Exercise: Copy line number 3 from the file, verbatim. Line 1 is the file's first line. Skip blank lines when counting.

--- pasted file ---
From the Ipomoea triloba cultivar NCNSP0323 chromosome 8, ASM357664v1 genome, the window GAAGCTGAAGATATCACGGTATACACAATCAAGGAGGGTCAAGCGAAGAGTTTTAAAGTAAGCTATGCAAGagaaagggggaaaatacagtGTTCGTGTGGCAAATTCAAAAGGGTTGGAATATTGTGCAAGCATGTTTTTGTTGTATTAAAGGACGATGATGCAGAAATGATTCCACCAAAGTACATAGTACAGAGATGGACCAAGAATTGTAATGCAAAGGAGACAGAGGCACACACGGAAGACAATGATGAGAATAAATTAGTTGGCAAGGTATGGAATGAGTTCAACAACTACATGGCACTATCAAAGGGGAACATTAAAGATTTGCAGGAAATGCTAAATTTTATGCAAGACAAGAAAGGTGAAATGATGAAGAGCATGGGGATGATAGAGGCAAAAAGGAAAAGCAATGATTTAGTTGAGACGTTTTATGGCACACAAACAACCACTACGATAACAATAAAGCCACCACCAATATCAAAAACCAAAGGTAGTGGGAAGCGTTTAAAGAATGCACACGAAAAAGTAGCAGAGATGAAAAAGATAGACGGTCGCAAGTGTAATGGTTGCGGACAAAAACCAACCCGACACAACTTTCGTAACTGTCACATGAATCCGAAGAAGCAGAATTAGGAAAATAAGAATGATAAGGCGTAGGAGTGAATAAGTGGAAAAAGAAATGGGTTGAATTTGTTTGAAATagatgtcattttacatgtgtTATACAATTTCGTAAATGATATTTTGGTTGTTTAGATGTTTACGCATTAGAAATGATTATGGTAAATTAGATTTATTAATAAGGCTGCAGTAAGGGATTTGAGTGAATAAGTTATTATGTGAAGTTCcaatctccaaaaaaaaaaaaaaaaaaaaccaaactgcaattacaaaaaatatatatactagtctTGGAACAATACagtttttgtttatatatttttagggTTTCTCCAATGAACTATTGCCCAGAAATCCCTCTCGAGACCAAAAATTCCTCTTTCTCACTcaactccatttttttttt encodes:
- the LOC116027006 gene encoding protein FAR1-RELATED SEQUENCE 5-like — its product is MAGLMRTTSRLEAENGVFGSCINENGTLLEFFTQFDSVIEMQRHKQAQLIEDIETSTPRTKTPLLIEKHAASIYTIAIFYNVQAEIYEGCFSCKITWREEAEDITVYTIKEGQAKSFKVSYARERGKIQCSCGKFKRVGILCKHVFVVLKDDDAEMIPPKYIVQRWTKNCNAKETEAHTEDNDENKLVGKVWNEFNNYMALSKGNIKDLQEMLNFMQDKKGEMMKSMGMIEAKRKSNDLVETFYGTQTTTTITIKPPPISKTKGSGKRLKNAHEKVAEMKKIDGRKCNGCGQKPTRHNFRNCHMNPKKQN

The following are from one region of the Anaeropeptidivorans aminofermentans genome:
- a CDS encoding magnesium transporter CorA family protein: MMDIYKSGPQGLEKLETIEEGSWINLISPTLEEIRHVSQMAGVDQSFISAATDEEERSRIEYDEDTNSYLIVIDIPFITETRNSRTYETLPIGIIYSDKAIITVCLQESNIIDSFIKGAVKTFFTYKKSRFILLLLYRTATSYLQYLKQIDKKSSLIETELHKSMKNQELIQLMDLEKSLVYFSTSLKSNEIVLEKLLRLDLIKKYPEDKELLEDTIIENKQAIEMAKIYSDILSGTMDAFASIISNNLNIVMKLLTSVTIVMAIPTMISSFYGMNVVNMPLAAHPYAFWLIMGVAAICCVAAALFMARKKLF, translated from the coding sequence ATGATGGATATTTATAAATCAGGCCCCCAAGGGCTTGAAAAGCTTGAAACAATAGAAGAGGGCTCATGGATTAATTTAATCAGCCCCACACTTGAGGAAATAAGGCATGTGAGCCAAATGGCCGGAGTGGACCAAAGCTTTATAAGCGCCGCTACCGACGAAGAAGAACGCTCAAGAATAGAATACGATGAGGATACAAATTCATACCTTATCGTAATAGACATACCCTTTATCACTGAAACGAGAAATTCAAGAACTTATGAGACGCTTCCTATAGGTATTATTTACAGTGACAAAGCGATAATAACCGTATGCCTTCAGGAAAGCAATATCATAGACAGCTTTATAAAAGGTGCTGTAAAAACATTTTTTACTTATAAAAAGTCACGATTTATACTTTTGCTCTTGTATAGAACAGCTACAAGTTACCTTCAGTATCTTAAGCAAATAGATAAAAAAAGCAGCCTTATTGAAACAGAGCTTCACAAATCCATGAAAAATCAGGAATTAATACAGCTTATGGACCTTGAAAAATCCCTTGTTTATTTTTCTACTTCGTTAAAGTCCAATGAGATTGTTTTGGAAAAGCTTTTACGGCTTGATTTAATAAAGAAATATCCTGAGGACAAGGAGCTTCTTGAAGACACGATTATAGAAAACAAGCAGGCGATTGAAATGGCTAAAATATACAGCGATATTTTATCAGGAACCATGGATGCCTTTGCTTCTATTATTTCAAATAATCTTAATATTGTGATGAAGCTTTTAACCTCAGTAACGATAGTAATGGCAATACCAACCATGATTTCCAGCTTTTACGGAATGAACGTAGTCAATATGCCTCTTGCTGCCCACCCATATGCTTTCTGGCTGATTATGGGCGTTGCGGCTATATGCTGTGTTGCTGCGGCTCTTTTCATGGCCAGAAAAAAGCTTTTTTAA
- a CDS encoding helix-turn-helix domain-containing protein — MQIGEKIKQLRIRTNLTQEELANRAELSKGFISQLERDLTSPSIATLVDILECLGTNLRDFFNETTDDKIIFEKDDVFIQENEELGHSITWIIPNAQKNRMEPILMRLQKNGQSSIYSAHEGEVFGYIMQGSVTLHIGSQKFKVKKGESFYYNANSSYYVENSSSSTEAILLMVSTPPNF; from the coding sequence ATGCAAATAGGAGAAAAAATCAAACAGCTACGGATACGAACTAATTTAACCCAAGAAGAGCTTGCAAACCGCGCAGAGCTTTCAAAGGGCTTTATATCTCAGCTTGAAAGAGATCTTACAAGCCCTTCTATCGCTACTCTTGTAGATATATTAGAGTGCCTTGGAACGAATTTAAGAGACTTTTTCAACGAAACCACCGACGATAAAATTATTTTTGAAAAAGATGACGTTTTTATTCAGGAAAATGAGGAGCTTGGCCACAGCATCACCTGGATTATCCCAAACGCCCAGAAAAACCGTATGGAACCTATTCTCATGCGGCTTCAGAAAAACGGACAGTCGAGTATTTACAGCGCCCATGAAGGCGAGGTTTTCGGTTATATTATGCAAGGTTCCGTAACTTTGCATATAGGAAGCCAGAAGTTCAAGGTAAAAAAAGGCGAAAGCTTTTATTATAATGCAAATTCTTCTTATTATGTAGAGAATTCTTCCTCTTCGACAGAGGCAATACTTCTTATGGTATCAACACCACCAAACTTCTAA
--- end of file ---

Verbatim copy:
The following are from one region of the Anaeropeptidivorans aminofermentans genome: